Peter Jones: North Sea at risk from global forces

FEARS of declining demand, a burst carbon bubble and investment jitters cloud oil’s long-term future, writes Peter Jones
Greater fuel efficiency and a switch to electric or hydrogen-powered cars will reduce demand for oil. Picture: GettyGreater fuel efficiency and a switch to electric or hydrogen-powered cars will reduce demand for oil. Picture: Getty
Greater fuel efficiency and a switch to electric or hydrogen-powered cars will reduce demand for oil. Picture: Getty

Is the North Sea oil and gas industry now entering a period of long, slow, decline? Sir Ian Wood, who has spent a lifetime in the offshore business and therefore deserves a respectful hearing, thinks it may well be. If it is, this may not be just peculiar to the North Sea, but simply part of a worldwide trend.

Of course, in the current political climate, Sir Ian’s words are highly charged. They go against what the SNP ruling administration would like all Scots to believe – that there are 24 billion barrels of oil remaining, that all that will be extracted, giving the industry at least another 40 years of profitable life, that the price will average more than $100 per barrel over the long term, and that this will yield billions in tax revenues which could yet persuade people to vote for independence in some future referendum.

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Lots of Scots, and not just the paid-up nationalists, appear to believe that. The conventional wisdom is that the developing world – China, India, Brazil, Indonesia, etc – will buy millions of motor vehicles they don’t have just now, so consumption of oil will rise and rise, pushing up the price.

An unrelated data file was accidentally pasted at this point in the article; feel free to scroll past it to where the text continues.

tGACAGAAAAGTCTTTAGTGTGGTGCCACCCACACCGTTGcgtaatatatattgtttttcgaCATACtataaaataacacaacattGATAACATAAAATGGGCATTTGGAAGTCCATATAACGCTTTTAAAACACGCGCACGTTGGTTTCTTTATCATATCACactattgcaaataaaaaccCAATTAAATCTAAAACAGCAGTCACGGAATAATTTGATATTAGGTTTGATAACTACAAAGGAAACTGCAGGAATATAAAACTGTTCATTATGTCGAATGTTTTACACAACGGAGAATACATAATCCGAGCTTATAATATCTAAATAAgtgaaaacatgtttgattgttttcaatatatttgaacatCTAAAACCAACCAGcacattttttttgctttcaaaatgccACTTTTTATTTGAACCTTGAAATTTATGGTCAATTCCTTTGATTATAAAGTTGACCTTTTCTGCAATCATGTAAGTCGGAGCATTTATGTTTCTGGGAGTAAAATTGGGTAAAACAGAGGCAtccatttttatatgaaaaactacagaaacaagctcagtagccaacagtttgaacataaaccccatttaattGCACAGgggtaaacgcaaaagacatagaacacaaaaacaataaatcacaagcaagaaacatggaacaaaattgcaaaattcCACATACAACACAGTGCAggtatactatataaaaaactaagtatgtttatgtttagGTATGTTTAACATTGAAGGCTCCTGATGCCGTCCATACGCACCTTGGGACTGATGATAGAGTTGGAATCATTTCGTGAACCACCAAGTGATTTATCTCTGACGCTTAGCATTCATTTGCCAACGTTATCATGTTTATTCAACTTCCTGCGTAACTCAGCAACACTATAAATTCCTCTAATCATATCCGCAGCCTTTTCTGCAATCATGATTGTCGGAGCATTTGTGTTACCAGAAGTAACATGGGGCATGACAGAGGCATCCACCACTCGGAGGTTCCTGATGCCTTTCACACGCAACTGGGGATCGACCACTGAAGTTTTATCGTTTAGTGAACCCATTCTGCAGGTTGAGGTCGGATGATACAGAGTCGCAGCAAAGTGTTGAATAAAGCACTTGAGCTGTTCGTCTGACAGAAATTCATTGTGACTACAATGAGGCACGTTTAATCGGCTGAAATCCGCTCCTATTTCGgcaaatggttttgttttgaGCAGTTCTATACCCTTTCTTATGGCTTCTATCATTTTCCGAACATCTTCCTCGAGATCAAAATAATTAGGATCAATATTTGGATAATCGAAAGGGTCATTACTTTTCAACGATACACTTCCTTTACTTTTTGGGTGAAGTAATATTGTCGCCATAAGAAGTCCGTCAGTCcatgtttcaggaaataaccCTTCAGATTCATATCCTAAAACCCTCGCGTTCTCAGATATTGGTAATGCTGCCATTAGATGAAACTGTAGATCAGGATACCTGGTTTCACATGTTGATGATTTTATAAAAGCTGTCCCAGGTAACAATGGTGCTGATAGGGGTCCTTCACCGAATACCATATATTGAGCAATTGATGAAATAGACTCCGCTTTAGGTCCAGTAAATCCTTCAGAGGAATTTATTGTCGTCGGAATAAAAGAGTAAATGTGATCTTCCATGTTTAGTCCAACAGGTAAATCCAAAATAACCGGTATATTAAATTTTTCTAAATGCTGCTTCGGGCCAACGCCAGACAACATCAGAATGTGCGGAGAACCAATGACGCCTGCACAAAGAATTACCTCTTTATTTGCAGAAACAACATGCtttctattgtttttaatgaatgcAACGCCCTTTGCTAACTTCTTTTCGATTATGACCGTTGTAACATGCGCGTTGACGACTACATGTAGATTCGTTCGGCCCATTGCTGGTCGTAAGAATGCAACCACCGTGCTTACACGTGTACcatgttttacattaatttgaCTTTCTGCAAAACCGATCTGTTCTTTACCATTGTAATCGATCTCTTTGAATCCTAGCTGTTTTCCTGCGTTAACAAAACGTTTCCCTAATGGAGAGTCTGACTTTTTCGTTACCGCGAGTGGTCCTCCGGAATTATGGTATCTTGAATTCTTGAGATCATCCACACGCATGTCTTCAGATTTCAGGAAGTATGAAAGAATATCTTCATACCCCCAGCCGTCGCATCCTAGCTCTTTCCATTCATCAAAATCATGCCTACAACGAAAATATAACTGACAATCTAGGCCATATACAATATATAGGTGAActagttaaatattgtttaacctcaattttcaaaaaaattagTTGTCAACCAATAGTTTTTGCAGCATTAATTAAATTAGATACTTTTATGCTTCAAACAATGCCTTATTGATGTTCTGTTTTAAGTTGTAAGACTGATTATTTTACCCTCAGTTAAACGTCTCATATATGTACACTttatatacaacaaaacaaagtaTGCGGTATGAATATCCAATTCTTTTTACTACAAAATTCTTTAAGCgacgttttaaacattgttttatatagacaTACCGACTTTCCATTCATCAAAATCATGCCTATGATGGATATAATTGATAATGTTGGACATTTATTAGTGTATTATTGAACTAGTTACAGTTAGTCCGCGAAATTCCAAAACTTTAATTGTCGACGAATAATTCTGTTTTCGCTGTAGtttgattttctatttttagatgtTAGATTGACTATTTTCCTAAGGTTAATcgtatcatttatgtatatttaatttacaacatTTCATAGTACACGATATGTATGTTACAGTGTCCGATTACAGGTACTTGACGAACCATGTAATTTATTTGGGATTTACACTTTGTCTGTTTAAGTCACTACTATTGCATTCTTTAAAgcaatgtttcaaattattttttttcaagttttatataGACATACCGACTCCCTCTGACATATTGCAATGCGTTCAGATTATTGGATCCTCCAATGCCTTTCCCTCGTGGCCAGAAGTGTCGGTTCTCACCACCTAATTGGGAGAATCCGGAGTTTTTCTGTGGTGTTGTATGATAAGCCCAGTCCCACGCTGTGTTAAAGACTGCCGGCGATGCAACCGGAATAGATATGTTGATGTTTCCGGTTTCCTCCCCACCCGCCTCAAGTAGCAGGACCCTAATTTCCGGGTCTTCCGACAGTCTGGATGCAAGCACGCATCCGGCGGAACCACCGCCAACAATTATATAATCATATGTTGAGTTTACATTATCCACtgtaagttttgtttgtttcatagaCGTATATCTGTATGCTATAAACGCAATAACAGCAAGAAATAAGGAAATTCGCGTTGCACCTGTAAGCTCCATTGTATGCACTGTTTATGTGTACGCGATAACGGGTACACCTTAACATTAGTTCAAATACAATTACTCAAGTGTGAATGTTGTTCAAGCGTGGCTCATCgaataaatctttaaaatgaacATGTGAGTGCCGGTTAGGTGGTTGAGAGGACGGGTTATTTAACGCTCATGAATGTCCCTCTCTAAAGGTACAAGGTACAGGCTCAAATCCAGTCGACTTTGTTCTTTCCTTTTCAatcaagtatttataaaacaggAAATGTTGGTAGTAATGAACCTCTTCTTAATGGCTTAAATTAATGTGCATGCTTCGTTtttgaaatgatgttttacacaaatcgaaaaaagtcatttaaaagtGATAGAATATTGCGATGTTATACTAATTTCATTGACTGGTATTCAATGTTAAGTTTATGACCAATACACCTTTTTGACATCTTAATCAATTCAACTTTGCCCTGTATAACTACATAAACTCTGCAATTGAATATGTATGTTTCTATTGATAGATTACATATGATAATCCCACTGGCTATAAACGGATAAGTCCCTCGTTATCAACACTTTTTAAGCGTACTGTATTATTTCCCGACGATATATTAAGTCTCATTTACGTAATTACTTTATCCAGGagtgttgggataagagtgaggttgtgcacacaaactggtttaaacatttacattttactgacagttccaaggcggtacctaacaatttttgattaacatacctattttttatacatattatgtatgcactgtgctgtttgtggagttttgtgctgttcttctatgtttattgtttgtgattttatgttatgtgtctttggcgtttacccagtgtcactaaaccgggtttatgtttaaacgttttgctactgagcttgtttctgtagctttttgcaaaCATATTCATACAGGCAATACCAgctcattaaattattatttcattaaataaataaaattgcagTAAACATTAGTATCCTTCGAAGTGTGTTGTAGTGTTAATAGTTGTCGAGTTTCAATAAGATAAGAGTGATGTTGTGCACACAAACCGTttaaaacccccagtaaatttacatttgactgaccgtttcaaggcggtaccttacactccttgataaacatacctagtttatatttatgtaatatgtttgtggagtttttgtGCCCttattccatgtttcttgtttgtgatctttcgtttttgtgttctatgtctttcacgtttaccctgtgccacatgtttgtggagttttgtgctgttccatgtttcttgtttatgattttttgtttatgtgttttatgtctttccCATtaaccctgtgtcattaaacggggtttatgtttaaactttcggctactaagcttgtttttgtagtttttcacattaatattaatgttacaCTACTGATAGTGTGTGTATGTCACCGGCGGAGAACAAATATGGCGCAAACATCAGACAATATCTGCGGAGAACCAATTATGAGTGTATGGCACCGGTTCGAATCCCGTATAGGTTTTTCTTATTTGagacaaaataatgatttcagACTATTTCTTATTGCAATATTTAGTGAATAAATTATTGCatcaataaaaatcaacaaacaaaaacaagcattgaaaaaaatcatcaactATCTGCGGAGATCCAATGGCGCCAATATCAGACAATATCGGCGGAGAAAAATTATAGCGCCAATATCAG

Actually, there is growing evidence to suggest this is not how things are going to pan out. Two groups of people, for very different reasons, believe that global trends are turning against the oil industry. And these trends, rather than local North Sea problems, are why I think Sir Ian is right.

I have mentioned the first group of people in a previous column. They are environmentalists who point out that if scientists are right about the causes of climate change, and their projections for global warming are also right, then we need to drastically cut back on the amount of fossil fuel we are burning.

The campaigning organisation Scottish Environment Link has produced a useful report –Scotland and the Carbon Bubble – summarising the argument. Grossly simplifying, it contends that if the world is to avoid a global temperature rise of more than 2°C, we need to avoid burning any more than a third of the world’s known fossil fuel reserves of oil, gas, and coal.

Because these reserves exist as assets on the books of extractive industry companies, it means that these companies are over-valued, which the environmentalists call a carbon bubble. If it bursts like a house price bubble, there will be severe economic repercussions, ranging from lots of lost jobs to pension funds having a lot less money in them, akin to a financial crisis.

Some may think this is just scaremongering. But in fact, serious people in the financial world think there may be something in it. Some pension funds, particularly in Norway and Sweden, but also in the UK, have begun to sell shareholdings in fossil fuel companies. These are among the second group of people I referred to above, but their motivations may be slightly different.